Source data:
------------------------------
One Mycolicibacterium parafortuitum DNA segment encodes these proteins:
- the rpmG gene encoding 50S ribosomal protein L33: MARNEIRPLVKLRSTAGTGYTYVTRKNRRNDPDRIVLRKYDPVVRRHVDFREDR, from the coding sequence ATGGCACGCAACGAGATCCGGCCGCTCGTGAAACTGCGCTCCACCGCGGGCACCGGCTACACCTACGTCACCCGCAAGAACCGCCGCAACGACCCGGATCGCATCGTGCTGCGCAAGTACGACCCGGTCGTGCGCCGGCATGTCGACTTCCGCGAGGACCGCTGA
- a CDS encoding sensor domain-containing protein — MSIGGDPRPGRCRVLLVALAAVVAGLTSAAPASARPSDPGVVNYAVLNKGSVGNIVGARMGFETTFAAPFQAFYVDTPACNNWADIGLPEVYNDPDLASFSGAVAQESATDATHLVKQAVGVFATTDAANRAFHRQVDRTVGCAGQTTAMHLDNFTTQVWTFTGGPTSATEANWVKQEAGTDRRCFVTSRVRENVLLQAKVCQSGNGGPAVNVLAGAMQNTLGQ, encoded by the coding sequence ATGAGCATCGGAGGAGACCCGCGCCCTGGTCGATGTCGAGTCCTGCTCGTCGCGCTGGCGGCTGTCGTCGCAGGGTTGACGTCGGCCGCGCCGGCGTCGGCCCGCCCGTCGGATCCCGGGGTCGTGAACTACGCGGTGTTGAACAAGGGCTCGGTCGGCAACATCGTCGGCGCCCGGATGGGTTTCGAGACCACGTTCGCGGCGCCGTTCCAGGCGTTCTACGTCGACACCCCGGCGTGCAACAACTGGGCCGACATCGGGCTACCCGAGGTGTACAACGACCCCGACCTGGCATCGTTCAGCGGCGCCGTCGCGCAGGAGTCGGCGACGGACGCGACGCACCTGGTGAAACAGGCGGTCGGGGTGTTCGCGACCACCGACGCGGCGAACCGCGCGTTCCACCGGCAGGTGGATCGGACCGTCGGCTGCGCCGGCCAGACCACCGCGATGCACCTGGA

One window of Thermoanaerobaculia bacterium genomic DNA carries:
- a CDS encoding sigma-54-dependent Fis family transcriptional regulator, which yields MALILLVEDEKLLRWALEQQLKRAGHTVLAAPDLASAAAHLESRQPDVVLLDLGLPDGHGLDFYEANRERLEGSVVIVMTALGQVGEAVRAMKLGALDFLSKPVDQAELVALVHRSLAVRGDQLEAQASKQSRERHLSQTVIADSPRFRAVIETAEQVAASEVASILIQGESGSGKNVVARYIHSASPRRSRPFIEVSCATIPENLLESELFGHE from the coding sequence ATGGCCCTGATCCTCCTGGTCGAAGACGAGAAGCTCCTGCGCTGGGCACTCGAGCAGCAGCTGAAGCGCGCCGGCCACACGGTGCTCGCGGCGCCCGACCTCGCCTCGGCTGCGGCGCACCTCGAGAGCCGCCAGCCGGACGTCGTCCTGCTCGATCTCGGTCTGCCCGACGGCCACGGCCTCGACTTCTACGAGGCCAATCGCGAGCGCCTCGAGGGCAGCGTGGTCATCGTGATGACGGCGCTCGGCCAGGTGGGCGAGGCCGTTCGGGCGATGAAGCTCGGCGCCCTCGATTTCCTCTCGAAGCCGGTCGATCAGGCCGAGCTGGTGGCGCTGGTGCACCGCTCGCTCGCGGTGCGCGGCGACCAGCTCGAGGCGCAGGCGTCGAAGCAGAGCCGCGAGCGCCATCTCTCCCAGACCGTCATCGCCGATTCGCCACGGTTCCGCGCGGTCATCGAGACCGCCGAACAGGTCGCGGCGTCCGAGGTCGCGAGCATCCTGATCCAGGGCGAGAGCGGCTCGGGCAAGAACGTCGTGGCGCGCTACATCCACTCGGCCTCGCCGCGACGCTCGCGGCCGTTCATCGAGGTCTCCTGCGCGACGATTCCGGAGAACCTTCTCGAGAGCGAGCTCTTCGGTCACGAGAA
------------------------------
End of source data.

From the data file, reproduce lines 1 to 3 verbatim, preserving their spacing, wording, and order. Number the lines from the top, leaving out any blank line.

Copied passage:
One Mycolicibacterium parafortuitum DNA segment encodes these proteins:
- the rpmG gene encoding 50S ribosomal protein L33: MARNEIRPLVKLRSTAGTGYTYVTRKNRRNDPDRIVLRKYDPVVRRHVDFREDR, from the coding sequence ATGGCACGCAACGAGATCCGGCCGCTCGTGAAACTGCGCTCCACCGCGGGCACCGGCTACACCTACGTCACCCGCAAGAACCGCCGCAACGACCCGGATCGCATCGTGCTGCGCAAGTACGACCCGGTCGTGCGCCGGCATGTCGACTTCCGCGAGGACCGCTGA
- a CDS encoding sensor domain-containing protein — MSIGGDPRPGRCRVLLVALAAVVAGLTSAAPASARPSDPGVVNYAVLNKGSVGNIVGARMGFETTFAAPFQAFYVDTPACNNWADIGLPEVYNDPDLASFSGAVAQESATDATHLVKQAVGVFATTDAANRAFHRQVDRTVGCAGQTTAMHLDNFTTQVWTFTGGPTSATEANWVKQEAGTDRRCFVTSRVRENVLLQAKVCQSGNGGPAVNVLAGAMQNTLGQ, encoded by the coding sequence ATGAGCATCGGAGGAGACCCGCGCCCTGGTCGATGTCGAGTCCTGCTCGTCGCGCTGGCGGCTGTCGTCGCAGGGTTGACGTCGGCCGCGCCGGCGTCGGCCCGCCCGTCGGATCCCGGGGTCGTGAACTACGCGGTGTTGAACAAGGGCTCGGTCGGCAACATCGTCGGCGCCCGGATGGGTTTCGAGACCACGTTCGCGGCGCCGTTCCAGGCGTTCTACGTCGACACCCCGGCGTGCAACAACTGGGCCGACATCGGGCTACCCGAGGTGTACAACGACCCCGACCTGGCATCGTTCAGCGGCGCCGTCGCGCAGGAGTCGGCGACGGACGCGACGCACCTGGTGAAACAGGCGGTCGGGGTGTTCGCGACCACCGACGCGGCGAACCGCGCGTTCCACCGGCAGGTGGATCGGACCGTCGGCTGCGCCGGCCAGACCACCGCGATGCACCTGGA